Thrunite Catapult V6 SST70 Review & Comparison (2836 Lumens, USB-C, 26650)

Today I have the newest Thrunite Catapult V6 with an interesting LED choice, the SST70 LED. Other updates include USB-C charging and it’s slightly longer in length. Thanks to Thrunite for sending this to me as well as providing a discount code which will be in the description below. Let’s get into that review.

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Packaging & Accessories

Packaging is like similar Thrunite products I have reviewed, it comes in a sturdy brown paper box with minimal information on the outside with only the company name, address, model number and LED designator. In my case it was hand checked Cool White. Inside the light was encased in egg crate foam. Accessory wise the light includes a Thrunite branded 5000mAh button top 26650 battery,  2 extra Orings, an extra USB cover, extra inner button rubber, split ring, Thrunite branded Lanyard with split ring, a Holster, a USB-A to C charging cable and a holster. 

 

Construction

Construction of the Catapult V6 is on par with other recent Thrunite lights I have looked at such as the T2. It’s made of nicely machined aluminum and anodized in a black hard semi gloss coating. The tail caps on the Catapult V6 and TC20 look similar. Both are non magnetic and allow the light to tail stand. Each has a small hole for the included lanyard. Its one area where some will want a larger hole for paracord. There isn’t any knurling on the tail cap but I was able to get it off easily. Threads are square cut and lightly lubricated along with an Oring.

The body tube has a large diamond pattern milled around it. This is less deeply milled then the original V6 I have, and that’s not an improvement in my opinion. I prefer the deeper more grippy milling. The body tube is directional but doesn’t have any polarity markings on it for the battery. This light does come into 3 pieces the tail cap, body tube, and head. 

The head is fairly large. The light has a flat aluminum bezel that can be unscrewed with considerable effort according to others on budget light forums. The lens is large and anti reflective coated glass. The reflector is smooth and deep with the LED nicely centered on a large white PCB. It’s a slightly different reflector than what the original V6 had. The head has minimal milled out areas and is slightly shorter then the original V6.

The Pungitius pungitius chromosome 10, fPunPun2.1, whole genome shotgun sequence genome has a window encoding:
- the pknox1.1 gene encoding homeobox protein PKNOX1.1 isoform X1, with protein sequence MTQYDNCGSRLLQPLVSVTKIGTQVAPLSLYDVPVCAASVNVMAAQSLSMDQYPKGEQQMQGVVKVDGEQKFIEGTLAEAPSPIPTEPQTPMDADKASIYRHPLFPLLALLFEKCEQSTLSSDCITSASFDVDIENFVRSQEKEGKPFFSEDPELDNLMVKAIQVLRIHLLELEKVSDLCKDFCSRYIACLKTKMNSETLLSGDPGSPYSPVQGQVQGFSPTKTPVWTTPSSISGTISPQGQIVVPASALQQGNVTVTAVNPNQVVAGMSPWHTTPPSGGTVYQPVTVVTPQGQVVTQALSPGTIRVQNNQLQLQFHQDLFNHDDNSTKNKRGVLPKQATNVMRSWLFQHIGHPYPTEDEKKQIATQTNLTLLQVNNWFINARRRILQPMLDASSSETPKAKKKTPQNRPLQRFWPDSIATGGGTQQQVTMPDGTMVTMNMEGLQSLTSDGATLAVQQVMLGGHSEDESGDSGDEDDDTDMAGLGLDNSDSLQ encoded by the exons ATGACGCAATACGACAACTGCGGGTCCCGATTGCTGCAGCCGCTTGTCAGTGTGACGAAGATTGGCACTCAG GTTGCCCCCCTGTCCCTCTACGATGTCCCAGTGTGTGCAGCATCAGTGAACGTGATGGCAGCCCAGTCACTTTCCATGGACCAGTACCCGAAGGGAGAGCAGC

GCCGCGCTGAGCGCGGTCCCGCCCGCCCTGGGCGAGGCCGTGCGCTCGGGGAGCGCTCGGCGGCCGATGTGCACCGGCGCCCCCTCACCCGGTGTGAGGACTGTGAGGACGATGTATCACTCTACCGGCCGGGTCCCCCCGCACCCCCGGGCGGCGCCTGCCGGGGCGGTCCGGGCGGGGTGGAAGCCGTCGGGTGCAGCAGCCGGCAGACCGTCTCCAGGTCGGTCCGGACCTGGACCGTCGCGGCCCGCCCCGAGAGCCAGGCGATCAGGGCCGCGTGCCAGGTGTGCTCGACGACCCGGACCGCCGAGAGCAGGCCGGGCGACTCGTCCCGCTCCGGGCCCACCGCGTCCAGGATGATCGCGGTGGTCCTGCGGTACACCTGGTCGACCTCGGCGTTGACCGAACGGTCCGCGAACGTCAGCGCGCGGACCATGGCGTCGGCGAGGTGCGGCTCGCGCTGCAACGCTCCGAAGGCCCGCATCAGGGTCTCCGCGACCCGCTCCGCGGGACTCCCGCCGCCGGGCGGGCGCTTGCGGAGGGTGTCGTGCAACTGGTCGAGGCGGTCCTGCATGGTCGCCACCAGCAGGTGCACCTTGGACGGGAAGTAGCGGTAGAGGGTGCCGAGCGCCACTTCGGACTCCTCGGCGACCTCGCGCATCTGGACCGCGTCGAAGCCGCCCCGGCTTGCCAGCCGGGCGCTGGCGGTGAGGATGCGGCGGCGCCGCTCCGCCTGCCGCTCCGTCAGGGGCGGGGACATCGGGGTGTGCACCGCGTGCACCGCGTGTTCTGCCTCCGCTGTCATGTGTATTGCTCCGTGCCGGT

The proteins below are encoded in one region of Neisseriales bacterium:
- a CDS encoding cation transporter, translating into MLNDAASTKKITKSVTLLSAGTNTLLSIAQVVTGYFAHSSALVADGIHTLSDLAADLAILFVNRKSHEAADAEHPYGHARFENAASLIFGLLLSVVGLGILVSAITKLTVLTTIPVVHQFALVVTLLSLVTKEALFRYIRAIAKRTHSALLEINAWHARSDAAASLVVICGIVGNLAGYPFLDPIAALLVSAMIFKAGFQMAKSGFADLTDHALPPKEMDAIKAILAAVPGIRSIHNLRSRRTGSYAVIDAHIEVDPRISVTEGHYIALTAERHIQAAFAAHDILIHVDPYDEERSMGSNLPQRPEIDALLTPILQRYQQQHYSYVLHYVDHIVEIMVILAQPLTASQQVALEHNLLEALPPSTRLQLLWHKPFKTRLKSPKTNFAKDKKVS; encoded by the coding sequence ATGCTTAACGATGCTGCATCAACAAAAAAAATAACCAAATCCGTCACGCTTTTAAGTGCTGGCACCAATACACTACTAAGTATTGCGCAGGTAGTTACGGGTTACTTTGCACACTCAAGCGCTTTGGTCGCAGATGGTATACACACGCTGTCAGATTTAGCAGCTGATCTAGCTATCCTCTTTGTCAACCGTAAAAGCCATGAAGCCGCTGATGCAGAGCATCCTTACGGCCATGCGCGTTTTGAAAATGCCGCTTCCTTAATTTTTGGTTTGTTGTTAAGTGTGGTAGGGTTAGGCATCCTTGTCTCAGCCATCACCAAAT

The button is metal feeling and has a hole for an indicator LED underneath for charging status. It’s an electric switch and requires medium effort to use.The PSB charging port cover is the same as the previous V6, but the port inside is different. 

 

Size and Weight

I measured the length of the new Catapult at 137.3mm in length, 33mm on the body and 58mm at the head. Weight with the battery is 303.2g. 

In comparison to the old V6 Catapult the new light is 19.3g heavier, and 6.3mm longer. Diameters are the same. 

 

Retention

The new Catapult V6 comes with the same holster as before. It’s a pretty good holster, with minimal padding and a small Thrunite branding sewn in. It has a fixed belt strap on the back and Dring. 

 

Here is what it looks like in my hand as well.

 

LED & Beam

The previous V6 model of the Thrunite Catapult used the Cree XHP35 HI LED, but Cree discontinued this LED in the first half of 2020, in favor of the XHP35.2 LED series. Instead of going with this LED, Thrunite has chosen to go with the SST70 LED. On paper this is a little of an odd choice on a thrower style light. The SST70 is a domed LED which usually are usually better for more floody applications. So let’s see how it works here. 

 

The SST70 is in cool white only at the moment, but to my eye it’s not an obnoxiously cold cool white. Officially lumens are up, from 1700 in Turbo to 2836 on the new model. In practice this is kind of hard to see I notice it more in the spill with it being more intense then the older light. Candela is down from 140,650cd to 120,000cd and this is hard to see as well. The biggest difference is the hot spot size between the two lights. The new catapults hotspot is slightly larger when I compare the two. There is no PWM visible to the eye here, but my oscilloscope did detect a little bit in low mode only.

 

Heat & Runtime

Turbo on this light appears to have a timed step down at the 3 minute mark, where it steps down to 50% relative output for the next 30 minutes before stepping down to about 45% for most of the remaining 1:28:00 before rounding off and shutting off with LVP at 3.034V. Max heat I saw was at 26 minutes at 50.5C. 

When I compared this to the previous model Catapult V6 with the Cree XHP35 HI I can say the SST70 while making more light is a bit less efficient. They both have the same timed turbo step down at 3 minutes, while the previous model is able to sustain this a little better but remember it’s producing a bit less light. The result is about 30 minutes more runtime with the previous model and during this it’s producing a higher percentage of relative output, but keep in mind the new model light produces more light in all modes, so it’s actually brighter.